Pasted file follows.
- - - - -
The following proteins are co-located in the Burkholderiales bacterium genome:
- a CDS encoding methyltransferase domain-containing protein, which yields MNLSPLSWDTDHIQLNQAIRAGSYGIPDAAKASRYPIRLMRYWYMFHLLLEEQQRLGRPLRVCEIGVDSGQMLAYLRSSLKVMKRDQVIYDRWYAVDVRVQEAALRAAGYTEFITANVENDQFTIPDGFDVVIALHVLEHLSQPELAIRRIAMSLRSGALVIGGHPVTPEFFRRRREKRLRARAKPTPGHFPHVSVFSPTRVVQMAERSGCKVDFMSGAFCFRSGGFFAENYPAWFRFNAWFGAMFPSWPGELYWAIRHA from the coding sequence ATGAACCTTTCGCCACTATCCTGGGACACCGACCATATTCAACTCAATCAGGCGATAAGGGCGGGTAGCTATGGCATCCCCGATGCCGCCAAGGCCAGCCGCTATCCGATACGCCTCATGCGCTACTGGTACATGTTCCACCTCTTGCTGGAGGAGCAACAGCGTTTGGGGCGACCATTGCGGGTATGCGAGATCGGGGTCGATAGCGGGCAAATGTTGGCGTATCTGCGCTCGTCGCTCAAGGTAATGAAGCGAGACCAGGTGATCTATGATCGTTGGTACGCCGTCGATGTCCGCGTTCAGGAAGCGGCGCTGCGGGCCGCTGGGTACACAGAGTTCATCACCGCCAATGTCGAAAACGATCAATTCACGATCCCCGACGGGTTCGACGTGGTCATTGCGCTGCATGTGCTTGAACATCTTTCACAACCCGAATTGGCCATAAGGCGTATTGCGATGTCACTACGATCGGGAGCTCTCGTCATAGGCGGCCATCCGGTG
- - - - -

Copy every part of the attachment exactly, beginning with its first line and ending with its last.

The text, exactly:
The following proteins are co-located in the Burkholderiales bacterium genome:
- a CDS encoding methyltransferase domain-containing protein, which yields MNLSPLSWDTDHIQLNQAIRAGSYGIPDAAKASRYPIRLMRYWYMFHLLLEEQQRLGRPLRVCEIGVDSGQMLAYLRSSLKVMKRDQVIYDRWYAVDVRVQEAALRAAGYTEFITANVENDQFTIPDGFDVVIALHVLEHLSQPELAIRRIAMSLRSGALVIGGHPVTPEFFRRRREKRLRARAKPTPGHFPHVSVFSPTRVVQMAERSGCKVDFMSGAFCFRSGGFFAENYPAWFRFNAWFGAMFPSWPGELYWAIRHA from the coding sequence ATGAACCTTTCGCCACTATCCTGGGACACCGACCATATTCAACTCAATCAGGCGATAAGGGCGGGTAGCTATGGCATCCCCGATGCCGCCAAGGCCAGCCGCTATCCGATACGCCTCATGCGCTACTGGTACATGTTCCACCTCTTGCTGGAGGAGCAACAGCGTTTGGGGCGACCATTGCGGGTATGCGAGATCGGGGTCGATAGCGGGCAAATGTTGGCGTATCTGCGCTCGTCGCTCAAGGTAATGAAGCGAGACCAGGTGATCTATGATCGTTGGTACGCCGTCGATGTCCGCGTTCAGGAAGCGGCGCTGCGGGCCGCTGGGTACACAGAGTTCATCACCGCCAATGTCGAAAACGATCAATTCACGATCCCCGACGGGTTCGACGTGGTCATTGCGCTGCATGTGCTTGAACATCTTTCACAACCCGAATTGGCCATAAGGCGTATTGCGATGTCACTACGATCGGGAGCTCTCGTCATAGGCGGCCATCCGGTG